notable absence

The fish in this picture is a stand-in for the one I want to show you. Oh so badly want to show you. It's similar, the scenario is similar. A wild brown trout from the same river catchment, caught by me, accidentally and out of season, while fishing tenkara for in-season grayling. There the similarity ends. Because the trout I want to show you is about five times bigger. 

It out-smarts me before I can get a photo. This is a shame because out of season or not, it's the biggest wild brownie I've ever caught, by any method, and an absolute monster for the river in question. Two foot long and maybe more, scaled from my net, if mere numbers could do justice to such a magnificent fish. And the problem is, it's way too big to fit into my scoop net, which up until just now seemed quite a big scoop net.

In all honesty I'm not even sure I can claim I've caught it all, as it stays in my net only momentarily, half in - half out, before flipping swiftly back into the river, snapping the 5lb tippet as if mere formality. It looks for all the world like a torpedo with spots as it runs past my waders, showing me who really is boss in this river. Today it isn't me. On closer inspection I see that the point fly in my grayling team has snagged in the mesh, allowing the trout to snap its short, taught, fluorocarbon leash. My little barbless kebari was only lip hooked though, so most likely shed in that same instant, or shortly after. 

Anyway, I didn't actually touch the fish, and even if I did it would still be out of season, so I guess it doesn't count. But there again, my friend fishing with me says it was in the net so it does count after all, close season or no. My ego is feeling fragile so I'm inclined to believe him

All of which leaves me with a number of burning questions, not least of which is that I can't actually work out if I'm happy or sad. I think that writing this might be a kind of therapy to help me find the answer.

Happy that I connected with such a rare creature and successfully played a fish of this size to the net with tenkara. I'm pretty sure too that I got the job done more quickly than many western anglers would, comprehensively dispelling the myth that tenkara is by default harder on the fish than running-line tackle. It's worth noting though that I'm fishing with the Hellbender, a big fish rod from Brent J Auger that has proven its worth time and again. 

Nevertheless less this was a  powerful fish and smart with it, boring deep and making several runs towards the rapid water in mid-channel. This would surely have parted my line with the weight of water-drag alone. Except that I've read the advice on fighting big fish with tenkara, I've even deployed it once or twice myself before (though not quite at this magnitude) and guess what? The advice is sage, it works. 

So I step back and take the fish away from the area where it was first hooked, I apply side strain to turn each run it makes for heavy water because I know if it gets there I'm smoked. So I allow my fish to cruise around in the calmer slack water for a while instead of piling on the pressure, and this seems to calm it right down. With the lightest grip of a 'soft hand' I can now draw the fish to my net. All of the above goes so smoothly that I'm lulled into a false sense of security, so that now I am already planning my hero shot in self-congratulation. Except Fish has different ideas. And looking back I can't help thinking that Fish was just biding its time. Oh well, I guess you don't get this big by being a dumb-ass.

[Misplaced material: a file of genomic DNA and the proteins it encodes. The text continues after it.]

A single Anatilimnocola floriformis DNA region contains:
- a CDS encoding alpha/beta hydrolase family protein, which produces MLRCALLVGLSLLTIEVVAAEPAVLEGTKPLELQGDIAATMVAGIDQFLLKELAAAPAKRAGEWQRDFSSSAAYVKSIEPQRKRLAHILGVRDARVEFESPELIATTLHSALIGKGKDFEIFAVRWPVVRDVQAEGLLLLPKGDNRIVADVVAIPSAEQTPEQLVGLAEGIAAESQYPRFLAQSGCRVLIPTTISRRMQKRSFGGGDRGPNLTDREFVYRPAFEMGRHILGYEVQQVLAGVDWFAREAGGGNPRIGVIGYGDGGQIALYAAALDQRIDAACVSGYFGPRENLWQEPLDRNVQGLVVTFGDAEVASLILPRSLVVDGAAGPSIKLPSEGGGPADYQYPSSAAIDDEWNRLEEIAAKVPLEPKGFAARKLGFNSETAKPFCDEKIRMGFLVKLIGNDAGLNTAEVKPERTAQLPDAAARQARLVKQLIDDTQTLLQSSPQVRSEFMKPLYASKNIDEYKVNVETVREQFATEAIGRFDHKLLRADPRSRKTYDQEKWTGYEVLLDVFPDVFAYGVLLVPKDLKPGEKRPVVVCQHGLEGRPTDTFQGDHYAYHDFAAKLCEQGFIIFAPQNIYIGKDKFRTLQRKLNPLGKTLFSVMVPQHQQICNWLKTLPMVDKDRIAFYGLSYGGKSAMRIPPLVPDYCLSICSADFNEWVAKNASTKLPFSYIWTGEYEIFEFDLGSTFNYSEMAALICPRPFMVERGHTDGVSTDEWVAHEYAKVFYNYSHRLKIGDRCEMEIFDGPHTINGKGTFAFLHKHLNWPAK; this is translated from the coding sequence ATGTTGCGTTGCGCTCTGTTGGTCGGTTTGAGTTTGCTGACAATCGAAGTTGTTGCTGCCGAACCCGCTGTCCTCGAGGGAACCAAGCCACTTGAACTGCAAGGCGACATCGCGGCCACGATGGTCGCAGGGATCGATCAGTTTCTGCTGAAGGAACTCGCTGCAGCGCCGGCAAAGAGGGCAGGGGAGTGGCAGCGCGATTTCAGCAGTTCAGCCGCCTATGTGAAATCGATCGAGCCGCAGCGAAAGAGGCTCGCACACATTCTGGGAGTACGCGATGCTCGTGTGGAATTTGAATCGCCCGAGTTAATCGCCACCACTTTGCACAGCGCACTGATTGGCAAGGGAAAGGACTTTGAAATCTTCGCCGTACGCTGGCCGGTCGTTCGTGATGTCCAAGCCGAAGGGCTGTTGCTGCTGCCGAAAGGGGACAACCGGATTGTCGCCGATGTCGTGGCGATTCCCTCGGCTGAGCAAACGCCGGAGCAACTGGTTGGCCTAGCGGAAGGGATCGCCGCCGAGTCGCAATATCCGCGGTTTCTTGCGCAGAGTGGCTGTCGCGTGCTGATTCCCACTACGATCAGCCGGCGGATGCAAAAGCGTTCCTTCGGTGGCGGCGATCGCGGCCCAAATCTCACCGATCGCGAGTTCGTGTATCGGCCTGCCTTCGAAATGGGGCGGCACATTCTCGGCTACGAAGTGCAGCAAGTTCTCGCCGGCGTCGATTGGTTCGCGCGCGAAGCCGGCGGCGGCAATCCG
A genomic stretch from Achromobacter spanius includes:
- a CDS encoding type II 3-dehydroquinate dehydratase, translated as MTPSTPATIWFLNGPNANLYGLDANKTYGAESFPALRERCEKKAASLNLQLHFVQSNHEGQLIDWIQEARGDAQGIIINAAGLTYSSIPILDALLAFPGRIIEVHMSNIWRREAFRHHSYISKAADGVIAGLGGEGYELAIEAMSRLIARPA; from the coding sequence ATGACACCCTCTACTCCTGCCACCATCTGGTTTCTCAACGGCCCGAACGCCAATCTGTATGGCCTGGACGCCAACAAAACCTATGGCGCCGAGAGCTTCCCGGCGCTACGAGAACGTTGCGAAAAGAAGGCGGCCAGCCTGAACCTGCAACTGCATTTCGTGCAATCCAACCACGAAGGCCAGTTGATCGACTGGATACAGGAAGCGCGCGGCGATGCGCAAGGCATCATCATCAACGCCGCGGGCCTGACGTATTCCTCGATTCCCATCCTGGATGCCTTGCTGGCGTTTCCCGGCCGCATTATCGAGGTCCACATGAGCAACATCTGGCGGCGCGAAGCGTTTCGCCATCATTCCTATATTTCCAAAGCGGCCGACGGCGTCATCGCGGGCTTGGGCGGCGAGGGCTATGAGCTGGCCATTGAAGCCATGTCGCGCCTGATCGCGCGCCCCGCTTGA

There is an interesting twist to this tale. My fishing buddy and witness on the day had also fished the same spot a few weeks earlier. He too caught and landed a wild brownie there of epic proportions on western gear. The local guide with him that day said that he had never seen a fish that big in this river. We are still waiting for the guide's photo's but he seems reluctant to part with them.

A rare beast indeed, and all the more likely that mine was a recapture of the same fish. My buddy thinks this likely and so do I. So we know where it lives in winter, but targeting out of season is out of the question, and the river is a totally different place come spring, with habits changing after breeding season and the first proper bug hatches. 

Many say that a fish of this size will be almost exclusively a predator of smaller fish, so my little kebari seems hardly worth getting out of bed for. Except that I don't think the predator theory is all of the truth. Even so it must be pure fluke that I drifted my fly right on its nose, as the water was fast and coloured that day and I can't believe the fish moved much to hunt down my fly. 

Before you cry 'streamer!', they are banned on this beat, so I'm resigned to the strong possibility that this was a once and for all time fish, the like of which may never grace my net again (well almost). Respect.    


  1. Good story! Hard luck, it happened to me...too big for the Net! Anyway the Kurasu did the job, must give you confidence for the future ☺ Interesting point about it's catchability in the warmer months when there are plenty of fry about.

    1. Thanks Neil! Yes it was a confidence booster, just hope I get the chance of a rematch!

  2. Oh man! I love stories like this more than catching big fish. You will never know. A much better memory than catching that is, if you catch big fish now and then. Better yet is when your heavy handed friend breaks one off trying to help you. Then you have a reason to rob him the rest of your days.

    1. It all adds to the drama! .. and serves as a reminder that nothing is ever really a done deal..

  3. What a wonderful story, I would say you "caught" it. My metric is my hand or net has to touch the fish... Anything else is a long distance C&R :)


Post a Comment